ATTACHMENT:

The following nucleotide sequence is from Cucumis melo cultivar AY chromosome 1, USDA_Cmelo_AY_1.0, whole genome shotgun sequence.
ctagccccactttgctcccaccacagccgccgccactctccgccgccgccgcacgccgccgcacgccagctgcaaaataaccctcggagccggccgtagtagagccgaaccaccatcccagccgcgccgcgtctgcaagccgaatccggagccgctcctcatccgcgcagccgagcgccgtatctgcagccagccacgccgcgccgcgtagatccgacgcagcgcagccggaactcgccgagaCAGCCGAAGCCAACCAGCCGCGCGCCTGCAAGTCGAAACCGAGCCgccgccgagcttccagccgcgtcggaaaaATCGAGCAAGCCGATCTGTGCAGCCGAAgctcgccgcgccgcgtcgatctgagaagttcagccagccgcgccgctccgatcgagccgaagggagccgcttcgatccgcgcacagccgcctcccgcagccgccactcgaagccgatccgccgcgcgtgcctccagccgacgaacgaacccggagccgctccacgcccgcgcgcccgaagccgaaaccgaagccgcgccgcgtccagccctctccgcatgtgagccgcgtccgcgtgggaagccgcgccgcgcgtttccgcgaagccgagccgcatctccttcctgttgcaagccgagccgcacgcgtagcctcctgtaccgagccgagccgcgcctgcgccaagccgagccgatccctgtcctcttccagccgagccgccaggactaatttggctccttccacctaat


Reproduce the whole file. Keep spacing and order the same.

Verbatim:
The following nucleotide sequence is from Cucumis melo cultivar AY chromosome 1, USDA_Cmelo_AY_1.0, whole genome shotgun sequence.
ctagccccactttgctcccaccacagccgccgccactctccgccgccgccgcacgccgccgcacgccagctgcaaaataaccctcggagccggccgtagtagagccgaaccaccatcccagccgcgccgcgtctgcaagccgaatccggagccgctcctcatccgcgcagccgagcgccgtatctgcagccagccacgccgcgccgcgtagatccgacgcagcgcagccggaactcgccgagaCAGCCGAAGCCAACCAGCCGCGCGCCTGCAAGTCGAAACCGAGCCgccgccgagcttccagccgcgtcggaaaaATCGAGCAAGCCGATCTGTGCAGCCGAAgctcgccgcgccgcgtcgatctgagaagttcagccagccgcgccgctccgatcgagccgaagggagccgcttcgatccgcgcacagccgcctcccgcagccgccactcgaagccgatccgccgcgcgtgcctccagccgacgaacgaacccggagccgctccacgcccgcgcgcccgaagccgaaaccgaagccgcgccgcgtccagccctctccgcatgtgagccgcgtccgcgtgggaagccgcgccgcgcgtttccgcgaagccgagccgcatctccttcctgttgcaagccgagccgcacgcgtagcctcctgtaccgagccgagccgcgcctgcgccaagccgagccgatccctgtcctcttccagccgagccgccaggactaatttggctccttccacctaat